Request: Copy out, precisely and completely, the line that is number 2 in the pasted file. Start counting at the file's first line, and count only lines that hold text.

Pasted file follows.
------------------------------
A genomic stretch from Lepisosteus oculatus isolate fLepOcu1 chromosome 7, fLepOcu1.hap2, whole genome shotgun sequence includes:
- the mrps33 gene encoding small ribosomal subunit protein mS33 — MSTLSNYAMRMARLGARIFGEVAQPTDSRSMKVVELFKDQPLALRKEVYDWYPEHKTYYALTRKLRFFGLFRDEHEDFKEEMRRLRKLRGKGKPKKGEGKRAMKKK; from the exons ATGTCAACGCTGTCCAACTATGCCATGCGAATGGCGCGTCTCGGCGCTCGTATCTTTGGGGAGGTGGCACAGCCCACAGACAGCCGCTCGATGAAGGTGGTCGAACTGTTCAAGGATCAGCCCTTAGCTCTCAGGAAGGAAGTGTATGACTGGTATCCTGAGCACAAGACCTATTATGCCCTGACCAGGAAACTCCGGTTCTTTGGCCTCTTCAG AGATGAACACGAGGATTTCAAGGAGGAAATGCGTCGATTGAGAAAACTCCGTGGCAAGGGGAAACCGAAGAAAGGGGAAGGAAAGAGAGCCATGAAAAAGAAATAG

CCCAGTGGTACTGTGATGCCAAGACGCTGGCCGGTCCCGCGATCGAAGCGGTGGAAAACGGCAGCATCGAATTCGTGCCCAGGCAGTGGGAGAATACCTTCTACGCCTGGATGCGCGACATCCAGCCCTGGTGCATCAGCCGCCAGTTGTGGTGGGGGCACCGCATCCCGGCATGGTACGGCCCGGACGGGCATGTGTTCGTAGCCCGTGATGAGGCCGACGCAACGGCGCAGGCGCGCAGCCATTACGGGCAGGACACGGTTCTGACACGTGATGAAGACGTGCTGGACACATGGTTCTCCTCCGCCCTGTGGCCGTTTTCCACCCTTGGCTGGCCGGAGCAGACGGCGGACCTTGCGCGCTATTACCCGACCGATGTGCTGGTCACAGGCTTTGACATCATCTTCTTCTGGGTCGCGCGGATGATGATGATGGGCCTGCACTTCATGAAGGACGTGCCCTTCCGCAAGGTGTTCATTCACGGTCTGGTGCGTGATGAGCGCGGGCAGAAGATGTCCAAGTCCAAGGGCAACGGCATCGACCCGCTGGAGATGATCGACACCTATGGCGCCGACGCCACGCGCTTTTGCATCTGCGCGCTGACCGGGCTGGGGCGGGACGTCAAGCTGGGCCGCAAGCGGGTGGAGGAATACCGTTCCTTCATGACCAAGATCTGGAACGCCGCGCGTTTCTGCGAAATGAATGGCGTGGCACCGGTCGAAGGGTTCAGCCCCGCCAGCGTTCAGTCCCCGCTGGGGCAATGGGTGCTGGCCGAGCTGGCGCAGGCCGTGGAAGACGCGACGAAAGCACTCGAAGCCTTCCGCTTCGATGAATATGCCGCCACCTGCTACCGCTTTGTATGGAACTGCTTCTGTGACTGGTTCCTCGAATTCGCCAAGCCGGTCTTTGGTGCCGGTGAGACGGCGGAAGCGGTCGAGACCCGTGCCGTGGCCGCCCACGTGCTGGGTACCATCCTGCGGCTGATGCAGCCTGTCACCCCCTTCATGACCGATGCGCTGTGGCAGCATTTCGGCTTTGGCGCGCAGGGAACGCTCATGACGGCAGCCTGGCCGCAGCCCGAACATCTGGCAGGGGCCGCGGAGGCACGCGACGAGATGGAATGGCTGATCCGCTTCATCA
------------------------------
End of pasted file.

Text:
- the mrps33 gene encoding small ribosomal subunit protein mS33 — MSTLSNYAMRMARLGARIFGEVAQPTDSRSMKVVELFKDQPLALRKEVYDWYPEHKTYYALTRKLRFFGLFRDEHEDFKEEMRRLRKLRGKGKPKKGEGKRAMKKK; from the exons ATGTCAACGCTGTCCAACTATGCCATGCGAATGGCGCGTCTCGGCGCTCGTATCTTTGGGGAGGTGGCACAGCCCACAGACAGCCGCTCGATGAAGGTGGTCGAACTGTTCAAGGATCAGCCCTTAGCTCTCAGGAAGGAAGTGTATGACTGGTATCCTGAGCACAAGACCTATTATGCCCTGACCAGGAAACTCCGGTTCTTTGGCCTCTTCAG AGATGAACACGAGGATTTCAAGGAGGAAATGCGTCGATTGAGAAAACTCCGTGGCAAGGGGAAACCGAAGAAAGGGGAAGGAAAGAGAGCCATGAAAAAGAAATAG